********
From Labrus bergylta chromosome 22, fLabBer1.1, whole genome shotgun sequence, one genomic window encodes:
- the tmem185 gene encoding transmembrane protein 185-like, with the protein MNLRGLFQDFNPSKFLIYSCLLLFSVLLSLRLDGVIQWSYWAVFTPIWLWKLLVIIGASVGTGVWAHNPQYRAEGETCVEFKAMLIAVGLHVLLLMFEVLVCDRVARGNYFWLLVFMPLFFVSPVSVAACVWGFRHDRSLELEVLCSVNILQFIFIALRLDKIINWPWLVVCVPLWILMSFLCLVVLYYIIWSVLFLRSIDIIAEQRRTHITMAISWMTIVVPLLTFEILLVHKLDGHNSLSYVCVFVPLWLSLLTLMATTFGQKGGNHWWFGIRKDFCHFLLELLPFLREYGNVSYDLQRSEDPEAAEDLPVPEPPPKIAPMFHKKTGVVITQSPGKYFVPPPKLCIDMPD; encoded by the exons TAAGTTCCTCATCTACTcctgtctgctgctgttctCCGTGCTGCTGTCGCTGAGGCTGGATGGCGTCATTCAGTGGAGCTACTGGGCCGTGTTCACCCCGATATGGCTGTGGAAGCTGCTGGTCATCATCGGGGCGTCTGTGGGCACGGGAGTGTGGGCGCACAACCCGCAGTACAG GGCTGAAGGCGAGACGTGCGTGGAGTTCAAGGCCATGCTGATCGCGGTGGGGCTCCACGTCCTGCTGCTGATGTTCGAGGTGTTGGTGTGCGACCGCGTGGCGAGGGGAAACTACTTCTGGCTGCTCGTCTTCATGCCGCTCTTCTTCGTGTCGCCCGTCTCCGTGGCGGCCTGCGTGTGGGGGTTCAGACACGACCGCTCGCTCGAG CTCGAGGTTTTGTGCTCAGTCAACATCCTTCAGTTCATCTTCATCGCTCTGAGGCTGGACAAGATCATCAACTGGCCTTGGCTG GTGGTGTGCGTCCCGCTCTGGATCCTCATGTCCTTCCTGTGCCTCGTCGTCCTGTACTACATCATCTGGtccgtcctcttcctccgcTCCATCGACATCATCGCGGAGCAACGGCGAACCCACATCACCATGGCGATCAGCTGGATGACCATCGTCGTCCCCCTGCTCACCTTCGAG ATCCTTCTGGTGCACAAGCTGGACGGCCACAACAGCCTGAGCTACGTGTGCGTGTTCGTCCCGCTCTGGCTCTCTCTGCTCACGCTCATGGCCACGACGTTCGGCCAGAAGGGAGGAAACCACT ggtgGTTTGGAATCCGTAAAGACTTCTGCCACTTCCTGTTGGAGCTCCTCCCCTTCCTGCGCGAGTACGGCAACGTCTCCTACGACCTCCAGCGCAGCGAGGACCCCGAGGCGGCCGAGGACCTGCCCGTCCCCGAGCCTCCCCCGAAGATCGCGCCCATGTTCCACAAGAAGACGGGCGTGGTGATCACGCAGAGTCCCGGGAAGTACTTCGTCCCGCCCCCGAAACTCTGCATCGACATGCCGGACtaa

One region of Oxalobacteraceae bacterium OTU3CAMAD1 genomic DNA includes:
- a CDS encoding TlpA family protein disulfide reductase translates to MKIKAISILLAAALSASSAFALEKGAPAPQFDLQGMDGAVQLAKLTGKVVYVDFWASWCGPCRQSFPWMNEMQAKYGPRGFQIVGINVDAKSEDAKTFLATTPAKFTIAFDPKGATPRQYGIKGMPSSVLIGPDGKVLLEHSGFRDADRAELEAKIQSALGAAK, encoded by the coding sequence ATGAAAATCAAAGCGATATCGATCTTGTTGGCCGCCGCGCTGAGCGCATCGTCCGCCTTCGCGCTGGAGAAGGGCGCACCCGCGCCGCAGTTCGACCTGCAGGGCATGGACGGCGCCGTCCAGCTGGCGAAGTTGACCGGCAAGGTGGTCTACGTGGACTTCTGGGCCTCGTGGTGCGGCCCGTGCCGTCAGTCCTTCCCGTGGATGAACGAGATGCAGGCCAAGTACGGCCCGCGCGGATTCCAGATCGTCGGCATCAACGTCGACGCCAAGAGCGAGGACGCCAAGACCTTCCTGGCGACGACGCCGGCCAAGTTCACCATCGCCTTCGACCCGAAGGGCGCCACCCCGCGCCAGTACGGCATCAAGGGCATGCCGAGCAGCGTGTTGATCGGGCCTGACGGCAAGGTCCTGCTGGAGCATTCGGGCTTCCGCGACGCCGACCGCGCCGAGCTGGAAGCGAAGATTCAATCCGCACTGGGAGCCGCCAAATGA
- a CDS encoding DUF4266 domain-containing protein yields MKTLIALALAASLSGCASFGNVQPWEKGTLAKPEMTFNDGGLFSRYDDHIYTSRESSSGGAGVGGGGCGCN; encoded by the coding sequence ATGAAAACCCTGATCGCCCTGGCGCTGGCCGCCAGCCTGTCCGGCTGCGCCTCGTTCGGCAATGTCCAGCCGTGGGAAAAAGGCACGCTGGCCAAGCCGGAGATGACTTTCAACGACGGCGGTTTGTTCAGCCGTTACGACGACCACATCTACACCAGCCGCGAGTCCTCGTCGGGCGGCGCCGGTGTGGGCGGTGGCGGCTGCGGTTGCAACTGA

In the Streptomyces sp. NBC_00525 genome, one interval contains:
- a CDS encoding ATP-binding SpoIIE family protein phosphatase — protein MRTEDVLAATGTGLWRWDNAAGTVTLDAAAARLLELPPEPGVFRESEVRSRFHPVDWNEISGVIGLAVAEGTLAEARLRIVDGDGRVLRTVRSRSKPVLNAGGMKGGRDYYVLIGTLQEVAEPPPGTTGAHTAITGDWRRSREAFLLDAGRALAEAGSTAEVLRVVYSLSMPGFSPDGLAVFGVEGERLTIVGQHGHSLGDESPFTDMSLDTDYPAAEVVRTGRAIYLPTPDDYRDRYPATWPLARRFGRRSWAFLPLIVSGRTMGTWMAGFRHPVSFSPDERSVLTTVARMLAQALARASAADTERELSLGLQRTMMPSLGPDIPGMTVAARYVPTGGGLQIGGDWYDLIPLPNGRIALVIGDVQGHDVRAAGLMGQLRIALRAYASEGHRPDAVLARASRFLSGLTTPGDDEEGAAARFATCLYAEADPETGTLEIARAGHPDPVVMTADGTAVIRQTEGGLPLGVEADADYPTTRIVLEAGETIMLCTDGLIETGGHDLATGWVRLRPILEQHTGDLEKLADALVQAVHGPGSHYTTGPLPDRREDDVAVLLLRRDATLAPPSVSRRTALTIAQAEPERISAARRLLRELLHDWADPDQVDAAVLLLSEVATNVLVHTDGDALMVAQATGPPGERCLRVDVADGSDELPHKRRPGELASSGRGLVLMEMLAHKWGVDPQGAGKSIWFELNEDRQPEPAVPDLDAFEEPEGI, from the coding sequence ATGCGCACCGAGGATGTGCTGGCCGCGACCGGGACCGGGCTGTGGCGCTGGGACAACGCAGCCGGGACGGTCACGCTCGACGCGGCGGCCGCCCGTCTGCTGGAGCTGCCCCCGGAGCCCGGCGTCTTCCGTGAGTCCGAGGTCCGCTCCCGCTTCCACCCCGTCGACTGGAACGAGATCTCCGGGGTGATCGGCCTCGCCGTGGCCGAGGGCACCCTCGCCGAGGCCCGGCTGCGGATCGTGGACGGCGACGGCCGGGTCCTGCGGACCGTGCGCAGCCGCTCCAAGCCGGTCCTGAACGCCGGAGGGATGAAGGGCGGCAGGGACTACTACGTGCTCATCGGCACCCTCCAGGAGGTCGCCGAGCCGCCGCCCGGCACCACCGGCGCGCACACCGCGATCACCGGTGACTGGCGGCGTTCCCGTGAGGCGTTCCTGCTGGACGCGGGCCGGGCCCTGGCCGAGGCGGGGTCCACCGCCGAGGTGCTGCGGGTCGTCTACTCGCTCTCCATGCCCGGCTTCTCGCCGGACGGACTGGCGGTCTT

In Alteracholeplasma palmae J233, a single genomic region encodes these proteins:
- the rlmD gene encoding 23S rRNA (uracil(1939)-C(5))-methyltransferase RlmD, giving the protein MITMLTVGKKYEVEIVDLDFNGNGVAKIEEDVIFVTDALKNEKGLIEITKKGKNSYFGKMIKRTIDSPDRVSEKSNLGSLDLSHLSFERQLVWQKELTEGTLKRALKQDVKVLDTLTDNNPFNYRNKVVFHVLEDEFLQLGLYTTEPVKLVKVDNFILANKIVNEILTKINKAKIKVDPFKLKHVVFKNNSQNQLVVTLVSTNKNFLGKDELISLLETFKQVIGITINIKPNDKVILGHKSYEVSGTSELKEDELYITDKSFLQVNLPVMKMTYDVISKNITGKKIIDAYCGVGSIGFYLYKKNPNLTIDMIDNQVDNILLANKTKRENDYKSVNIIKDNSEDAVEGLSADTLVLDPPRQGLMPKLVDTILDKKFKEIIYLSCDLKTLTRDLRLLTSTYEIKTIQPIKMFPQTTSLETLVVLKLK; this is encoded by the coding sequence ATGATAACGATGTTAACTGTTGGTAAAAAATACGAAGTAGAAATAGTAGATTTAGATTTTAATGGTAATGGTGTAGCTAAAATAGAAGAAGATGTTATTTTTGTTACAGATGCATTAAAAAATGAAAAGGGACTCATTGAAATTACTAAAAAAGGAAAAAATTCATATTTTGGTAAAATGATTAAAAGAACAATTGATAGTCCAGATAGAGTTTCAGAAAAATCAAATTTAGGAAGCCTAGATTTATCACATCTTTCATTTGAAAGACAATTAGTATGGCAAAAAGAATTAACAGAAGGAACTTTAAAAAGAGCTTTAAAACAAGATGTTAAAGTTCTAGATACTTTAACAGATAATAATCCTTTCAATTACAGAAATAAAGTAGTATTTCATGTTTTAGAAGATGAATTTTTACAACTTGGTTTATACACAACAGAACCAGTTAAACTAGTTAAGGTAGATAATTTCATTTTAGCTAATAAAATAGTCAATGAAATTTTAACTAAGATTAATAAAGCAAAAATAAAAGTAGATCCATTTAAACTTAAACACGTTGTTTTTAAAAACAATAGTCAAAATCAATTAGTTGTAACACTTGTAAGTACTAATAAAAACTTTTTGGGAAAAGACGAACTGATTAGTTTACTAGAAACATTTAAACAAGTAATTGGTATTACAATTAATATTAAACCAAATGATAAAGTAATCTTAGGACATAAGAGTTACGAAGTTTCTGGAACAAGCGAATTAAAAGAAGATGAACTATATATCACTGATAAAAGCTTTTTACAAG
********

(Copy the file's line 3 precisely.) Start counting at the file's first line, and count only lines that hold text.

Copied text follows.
One region of Oxalobacteraceae bacterium OTU3CAMAD1 genomic DNA includes: